Heart disease and stroke are major causes of death and disability in Alaska. Our knowledge about preventing and treating these diseases continues to increase. Detecting the risk factors in your life and making positive changes can reduce your risk of heart disease and stroke as well as improve your health if you already have disease. The major risk factors include: high blood pressure, high cholesterol, high blood sugar, low physical activity, poor diet, being overweight, and smoking. Some of these risks cause no symptoms until you have life-threatening disease.
High blood pressure (hypertension) causes strain on your heart, arteries and kidneys. There is usually no way to feel that your blood pressure is elevated. It should be checked at least every two years, and more often if someone in your family has high blood pressure or you are over the age of 45. High blood pressure can often be treated without medication. There are many safe and effective medications that can be used if needed.
High cholesterol can cause blockage of the arteries that leads to heart disease and stroke. Your body does not tell you when your cholesterol is elevated, so a blood test is needed to know your level. This blood test should be done every five years after the age of 35. If you are at higher risk, the screening should start at age 20. Cholesterol levels can often be improved by changing your diet and exercise habits. The recommendations for treatment have changed and are based on your overall risk of heart disease as well as the cholesterol level.
High blood sugar can cause damage to your heart, kidneys, eyes and nerves. You usually cannot detect high blood sugar until severe diabetes is present. Blood sugar levels should be checked at least every three years after the age of 40, especially if you are overweight or have other risk factors. It should always be checked during pregnancy. Often small elevations of blood sugar can be treated by weight loss and improved activity levels. Higher blood sugars require medication to prevent damage to the heart and many other areas of the body.
Physical activity is one of the best ways to reduce your risk of heart disease and stroke, as well as to help combat the depression that is common during Alaskan winters. Physical activity reduces cholesterol levels and improves the protective high density lipoproteins (HDL). It improves energy levels, productivity at work and sleep. If you are exercising outside in Seward, be sure to wear cleats on the ice and have reflective clothes at night.
A healthy diet is important even if you do not need to lose weight. New guidelines emphasize a reduction in sugar and meats with an increase in vegetables and whole fruits. The guidelines encourage getting protein from fish and reducing animal fats. Salmon is rich in healthy protein as well as vitamin D.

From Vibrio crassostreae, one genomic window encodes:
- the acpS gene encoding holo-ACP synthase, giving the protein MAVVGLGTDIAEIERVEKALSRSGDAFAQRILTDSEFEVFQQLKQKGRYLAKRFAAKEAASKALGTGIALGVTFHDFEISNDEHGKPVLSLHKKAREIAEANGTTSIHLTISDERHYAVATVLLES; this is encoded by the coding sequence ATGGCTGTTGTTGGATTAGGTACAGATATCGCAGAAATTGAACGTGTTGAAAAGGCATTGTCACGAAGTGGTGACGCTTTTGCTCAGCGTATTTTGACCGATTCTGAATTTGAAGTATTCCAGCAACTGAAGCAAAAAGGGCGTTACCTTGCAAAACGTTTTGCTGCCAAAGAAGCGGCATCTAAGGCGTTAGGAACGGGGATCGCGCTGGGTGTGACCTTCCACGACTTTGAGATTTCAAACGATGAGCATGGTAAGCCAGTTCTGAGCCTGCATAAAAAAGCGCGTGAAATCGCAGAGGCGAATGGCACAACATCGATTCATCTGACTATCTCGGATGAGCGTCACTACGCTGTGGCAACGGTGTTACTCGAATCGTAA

A healthy weight is important to reduce the risk of heart disease and stroke as well as to decrease the likelihood of diabetes and high blood pressure. Shedding the extra pounds reduces the burden on you heart, lungs, and joints. Nearly 70% of Americans are overweight with a body mass index of over 30%. You can calculate your body mass index by visiting www.sewardhealthcenter.org.
Being overweight also increases your chances of sleep apnea. People with sleep apnea often have snoring and periods of stopping breathing during sleep, morning headaches and difficulty staying awake during the day. It is essential you seek treatment if you have these symptoms to prevent heart attack, high blood pressure and accidents due to falling asleep while driving or working.
Stopping smoking is the best thing you can do for your health. Cigarette smokers have a higher risk of developing cardiovascular disease. There are many programs and resources to help you quit smoking. Alaska’s Tobacco Quit Line is 1-800-Quit-Now (1-800-784-8669). Sometimes medication can help you stop smoking.
Seward Community Health Center will be hosting a Lunch & Learn educational session on Heart Health on Tuesday, February 9 from 12-1 pm at the SCHC Phoenix Room. Bring your lunch and curiosity for an engaging discussion on what you can do to reduce your risk of cardiovascular disease.
Call Seward Community Health Center at 907-224-CARE (2273) for a complete cardiovascular risk factor evaluation and help with problem areas.
Seward Community Health Center, Inc. is a 501(c)(3) non-profit organization that operates a federally qualified community health center located at 417 First Avenue inside the hospital facility. SCHC has three permanent providers to serve your primary care needs close to home. For more information, visit www.sewardhealthcenter.org.